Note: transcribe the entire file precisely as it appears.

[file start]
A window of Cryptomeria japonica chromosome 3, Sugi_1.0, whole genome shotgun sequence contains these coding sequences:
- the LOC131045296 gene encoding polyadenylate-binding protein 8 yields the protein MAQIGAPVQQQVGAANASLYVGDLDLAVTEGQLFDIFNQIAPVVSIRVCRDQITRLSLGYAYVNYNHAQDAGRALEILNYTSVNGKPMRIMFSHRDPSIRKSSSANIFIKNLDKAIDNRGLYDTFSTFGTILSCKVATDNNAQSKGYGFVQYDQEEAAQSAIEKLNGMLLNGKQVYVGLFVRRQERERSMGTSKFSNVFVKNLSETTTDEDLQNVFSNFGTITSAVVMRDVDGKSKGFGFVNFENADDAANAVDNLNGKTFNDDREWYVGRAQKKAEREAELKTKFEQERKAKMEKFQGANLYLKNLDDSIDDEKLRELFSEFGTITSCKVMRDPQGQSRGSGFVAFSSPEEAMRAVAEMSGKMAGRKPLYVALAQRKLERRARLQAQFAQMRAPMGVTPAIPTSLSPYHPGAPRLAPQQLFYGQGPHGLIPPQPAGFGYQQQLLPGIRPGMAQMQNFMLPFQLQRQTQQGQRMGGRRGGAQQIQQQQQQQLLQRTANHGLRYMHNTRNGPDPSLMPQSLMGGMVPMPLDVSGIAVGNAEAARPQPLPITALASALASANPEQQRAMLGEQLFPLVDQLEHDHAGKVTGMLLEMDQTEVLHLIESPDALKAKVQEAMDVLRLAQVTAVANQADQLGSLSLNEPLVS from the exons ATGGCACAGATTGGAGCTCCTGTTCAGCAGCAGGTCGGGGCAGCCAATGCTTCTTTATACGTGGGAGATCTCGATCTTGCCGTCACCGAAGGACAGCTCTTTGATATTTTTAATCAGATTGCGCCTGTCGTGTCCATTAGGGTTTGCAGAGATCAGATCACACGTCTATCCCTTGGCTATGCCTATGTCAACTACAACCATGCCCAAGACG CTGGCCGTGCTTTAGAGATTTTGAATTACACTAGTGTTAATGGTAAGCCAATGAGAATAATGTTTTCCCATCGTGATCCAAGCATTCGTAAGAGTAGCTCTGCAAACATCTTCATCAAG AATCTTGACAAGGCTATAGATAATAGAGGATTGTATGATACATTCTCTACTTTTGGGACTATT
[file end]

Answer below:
A window of Cryptomeria japonica chromosome 3, Sugi_1.0, whole genome shotgun sequence contains these coding sequences:
- the LOC131045296 gene encoding polyadenylate-binding protein 8 yields the protein MAQIGAPVQQQVGAANASLYVGDLDLAVTEGQLFDIFNQIAPVVSIRVCRDQITRLSLGYAYVNYNHAQDAGRALEILNYTSVNGKPMRIMFSHRDPSIRKSSSANIFIKNLDKAIDNRGLYDTFSTFGTILSCKVATDNNAQSKGYGFVQYDQEEAAQSAIEKLNGMLLNGKQVYVGLFVRRQERERSMGTSKFSNVFVKNLSETTTDEDLQNVFSNFGTITSAVVMRDVDGKSKGFGFVNFENADDAANAVDNLNGKTFNDDREWYVGRAQKKAEREAELKTKFEQERKAKMEKFQGANLYLKNLDDSIDDEKLRELFSEFGTITSCKVMRDPQGQSRGSGFVAFSSPEEAMRAVAEMSGKMAGRKPLYVALAQRKLERRARLQAQFAQMRAPMGVTPAIPTSLSPYHPGAPRLAPQQLFYGQGPHGLIPPQPAGFGYQQQLLPGIRPGMAQMQNFMLPFQLQRQTQQGQRMGGRRGGAQQIQQQQQQQLLQRTANHGLRYMHNTRNGPDPSLMPQSLMGGMVPMPLDVSGIAVGNAEAARPQPLPITALASALASANPEQQRAMLGEQLFPLVDQLEHDHAGKVTGMLLEMDQTEVLHLIESPDALKAKVQEAMDVLRLAQVTAVANQADQLGSLSLNEPLVS from the exons ATGGCACAGATTGGAGCTCCTGTTCAGCAGCAGGTCGGGGCAGCCAATGCTTCTTTATACGTGGGAGATCTCGATCTTGCCGTCACCGAAGGACAGCTCTTTGATATTTTTAATCAGATTGCGCCTGTCGTGTCCATTAGGGTTTGCAGAGATCAGATCACACGTCTATCCCTTGGCTATGCCTATGTCAACTACAACCATGCCCAAGACG CTGGCCGTGCTTTAGAGATTTTGAATTACACTAGTGTTAATGGTAAGCCAATGAGAATAATGTTTTCCCATCGTGATCCAAGCATTCGTAAGAGTAGCTCTGCAAACATCTTCATCAAG AATCTTGACAAGGCTATAGATAATAGAGGATTGTATGATACATTCTCTACTTTTGGGACTATT